Saudi Stamping Its Mark
Saudi Arabia has stamped its mark on global football with the arrival of several high-profile and renowned players. Karim Benzema, N’Golo Kante, Hakim Ziyech, and Ruben Neves have departed La Liga and the Premier League respectively, with others destined to follow in their path.
The Saudi’s sudden spending spree has people worried and, at times, jaded with the direction of football. Many, including Gary Neville, have called for an embargo on the Middle Eastern country to halt their impending monopoly over the beautiful game. The nation has already bought Newcastle United and signed Cristiano Ronaldo, and it looks like their pulling-power will only get stronger as time goes on.
What the recent influx of Saudi transfers reminds us of, though, it’s that football is and has always been a business. Whether it was Alf Common’s £1,000 transfer to Middlesbrough in 1905 or Neymar’s £200 million move to PSG in 2017, the beautiful game has always been a sport where money talks.
Human Rights Issues Still At Forefront
Saudi Arabia announced their Saudi Vision 2030 plan in 2016 and its mission was to wean the nation off its oil-dependence and expand into new, more sustainable forms of income. Large contracts with Formula One, WWE, and boxing soon followed, before the 2021 purchase of Newcastle United put Saudi sports at the centre of public discussion.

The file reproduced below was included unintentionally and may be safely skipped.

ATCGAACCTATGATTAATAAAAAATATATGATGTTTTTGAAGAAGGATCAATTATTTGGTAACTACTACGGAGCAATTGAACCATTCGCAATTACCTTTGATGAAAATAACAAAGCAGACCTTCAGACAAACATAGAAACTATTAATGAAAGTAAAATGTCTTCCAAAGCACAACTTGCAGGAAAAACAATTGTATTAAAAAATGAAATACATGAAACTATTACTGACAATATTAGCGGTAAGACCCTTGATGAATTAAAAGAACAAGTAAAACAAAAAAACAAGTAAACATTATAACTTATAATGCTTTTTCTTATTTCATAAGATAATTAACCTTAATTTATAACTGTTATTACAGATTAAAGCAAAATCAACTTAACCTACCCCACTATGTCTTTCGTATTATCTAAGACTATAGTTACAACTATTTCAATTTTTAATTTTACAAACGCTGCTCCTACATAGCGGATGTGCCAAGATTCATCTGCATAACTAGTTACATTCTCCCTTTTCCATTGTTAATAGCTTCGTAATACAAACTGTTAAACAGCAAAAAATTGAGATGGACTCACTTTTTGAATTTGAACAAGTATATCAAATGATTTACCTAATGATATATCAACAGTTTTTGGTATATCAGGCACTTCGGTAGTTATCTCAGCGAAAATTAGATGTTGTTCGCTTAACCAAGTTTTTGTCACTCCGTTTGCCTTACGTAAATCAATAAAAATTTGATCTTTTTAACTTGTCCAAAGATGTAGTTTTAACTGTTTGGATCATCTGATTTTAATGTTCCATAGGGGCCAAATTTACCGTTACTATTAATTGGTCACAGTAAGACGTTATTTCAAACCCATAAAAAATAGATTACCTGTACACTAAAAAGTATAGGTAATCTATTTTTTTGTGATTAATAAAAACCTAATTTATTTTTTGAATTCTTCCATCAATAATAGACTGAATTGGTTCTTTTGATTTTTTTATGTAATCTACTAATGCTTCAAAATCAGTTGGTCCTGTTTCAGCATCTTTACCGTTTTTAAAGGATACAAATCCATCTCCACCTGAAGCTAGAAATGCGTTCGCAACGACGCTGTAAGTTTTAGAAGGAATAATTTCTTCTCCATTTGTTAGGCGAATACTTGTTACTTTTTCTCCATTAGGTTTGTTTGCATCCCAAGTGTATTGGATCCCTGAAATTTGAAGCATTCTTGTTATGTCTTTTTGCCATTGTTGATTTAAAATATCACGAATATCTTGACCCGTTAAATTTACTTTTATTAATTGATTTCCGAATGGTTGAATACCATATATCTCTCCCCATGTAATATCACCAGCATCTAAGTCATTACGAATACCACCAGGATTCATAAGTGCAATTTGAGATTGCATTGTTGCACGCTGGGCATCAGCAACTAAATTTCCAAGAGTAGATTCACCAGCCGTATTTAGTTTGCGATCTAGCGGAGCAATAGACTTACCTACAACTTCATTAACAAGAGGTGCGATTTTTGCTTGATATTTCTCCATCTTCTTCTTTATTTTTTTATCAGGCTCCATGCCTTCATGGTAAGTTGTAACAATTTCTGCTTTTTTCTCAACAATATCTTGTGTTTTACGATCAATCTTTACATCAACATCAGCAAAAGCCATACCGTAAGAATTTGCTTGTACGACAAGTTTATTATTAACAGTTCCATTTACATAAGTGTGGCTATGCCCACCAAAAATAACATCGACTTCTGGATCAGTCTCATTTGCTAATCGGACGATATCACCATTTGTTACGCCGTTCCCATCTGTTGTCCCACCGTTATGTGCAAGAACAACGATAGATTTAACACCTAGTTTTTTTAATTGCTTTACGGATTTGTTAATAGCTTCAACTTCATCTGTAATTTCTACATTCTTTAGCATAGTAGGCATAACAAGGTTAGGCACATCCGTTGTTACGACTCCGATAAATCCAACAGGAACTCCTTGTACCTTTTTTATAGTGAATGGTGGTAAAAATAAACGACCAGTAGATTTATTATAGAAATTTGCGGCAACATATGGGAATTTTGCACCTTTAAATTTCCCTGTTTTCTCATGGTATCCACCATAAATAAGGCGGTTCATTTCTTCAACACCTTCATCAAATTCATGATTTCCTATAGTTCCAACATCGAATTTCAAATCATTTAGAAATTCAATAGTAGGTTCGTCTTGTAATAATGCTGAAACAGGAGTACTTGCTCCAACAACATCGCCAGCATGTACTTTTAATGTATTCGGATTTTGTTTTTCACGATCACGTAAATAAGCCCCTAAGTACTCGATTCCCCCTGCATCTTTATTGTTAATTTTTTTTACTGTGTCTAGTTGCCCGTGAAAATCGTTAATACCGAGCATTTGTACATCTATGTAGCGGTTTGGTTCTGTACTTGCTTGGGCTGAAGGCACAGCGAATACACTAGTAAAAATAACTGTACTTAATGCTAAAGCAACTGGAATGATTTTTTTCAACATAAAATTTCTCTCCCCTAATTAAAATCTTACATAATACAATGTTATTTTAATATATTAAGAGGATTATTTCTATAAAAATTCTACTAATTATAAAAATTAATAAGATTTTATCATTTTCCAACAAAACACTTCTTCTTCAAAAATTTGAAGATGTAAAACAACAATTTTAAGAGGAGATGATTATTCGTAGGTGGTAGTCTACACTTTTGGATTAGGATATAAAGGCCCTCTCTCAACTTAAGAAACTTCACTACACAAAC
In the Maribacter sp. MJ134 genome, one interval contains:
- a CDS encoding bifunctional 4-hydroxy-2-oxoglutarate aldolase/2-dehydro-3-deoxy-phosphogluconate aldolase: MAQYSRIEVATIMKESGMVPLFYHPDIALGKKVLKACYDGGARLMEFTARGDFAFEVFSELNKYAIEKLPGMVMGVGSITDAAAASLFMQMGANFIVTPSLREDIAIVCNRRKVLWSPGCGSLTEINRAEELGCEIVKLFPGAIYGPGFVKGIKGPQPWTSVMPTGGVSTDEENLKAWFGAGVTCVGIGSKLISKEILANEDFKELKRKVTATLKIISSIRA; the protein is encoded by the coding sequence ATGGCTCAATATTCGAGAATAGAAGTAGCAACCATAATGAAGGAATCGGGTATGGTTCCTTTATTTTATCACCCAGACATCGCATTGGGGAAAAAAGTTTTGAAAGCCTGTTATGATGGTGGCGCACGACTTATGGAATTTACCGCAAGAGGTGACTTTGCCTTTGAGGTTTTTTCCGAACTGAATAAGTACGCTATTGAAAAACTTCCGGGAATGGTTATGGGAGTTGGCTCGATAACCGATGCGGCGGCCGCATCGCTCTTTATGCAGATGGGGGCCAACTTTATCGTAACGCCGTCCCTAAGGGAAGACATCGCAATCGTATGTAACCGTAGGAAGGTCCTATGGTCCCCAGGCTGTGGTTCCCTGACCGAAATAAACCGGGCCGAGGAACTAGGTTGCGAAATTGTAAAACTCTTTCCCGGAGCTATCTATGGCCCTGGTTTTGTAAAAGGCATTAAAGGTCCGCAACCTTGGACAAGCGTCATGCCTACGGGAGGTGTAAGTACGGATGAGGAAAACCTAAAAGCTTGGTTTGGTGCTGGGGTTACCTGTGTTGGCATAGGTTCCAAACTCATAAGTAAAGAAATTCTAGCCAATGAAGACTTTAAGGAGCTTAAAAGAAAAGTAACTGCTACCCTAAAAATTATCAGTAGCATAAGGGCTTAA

Discussion inevitably started around Saudi Arabia’s human rights policies and their overall outlook on how their country should be run. I’m no geopolitical expert, but one thing I do know is that Saudi Arabia’s footballing heritage is hardly a rich tapestry and their sudden arrival on the footballing scene feels a little too manufactured for my liking.
Ronaldo the first big signing
I can’t begrudge the players who accept the lucrative contracts offered to them as many would do the same in the same situation and most of them, barring Neves and Ziyech, are coming toward the end of their careers.
Kante and Benzema have nothing to prove in the game, whilst Ronaldo’s credentials speak for themselves. I do, however, worry about younger players heading over to Saudi Arabia as it’s clear that the Saudi league doesn’t have much to offer in the way of elite football and new challenges.
Whilst Saudi Arabia has every right to diversify its economy, discussion about the country should, and must, be on the forefront of peoples’ minds. I’m all for letting countries develop their footballing pedigree, but that doesn’t mean the discussion should be free from nuance.
Is The Saudi League The New MLS?
It’s inevitable that the Saudi Arabian league will be dismissed by most as a ‘retirement’ league, much as the Chinese Super League and Major League Soccer were only a few years ago.
China’s strategy of signing well-known players in the twilight of their careers hardly worked and I can’t see the plan suddenly paying-off in the Middle East. If Saudi Arabia is serious about being taken seriously, then it’ll need to develop its own players and have them, ironically, move to major European clubs.
Whether we like it or not, the presence of Saudi Arabia in global football will only get larger.
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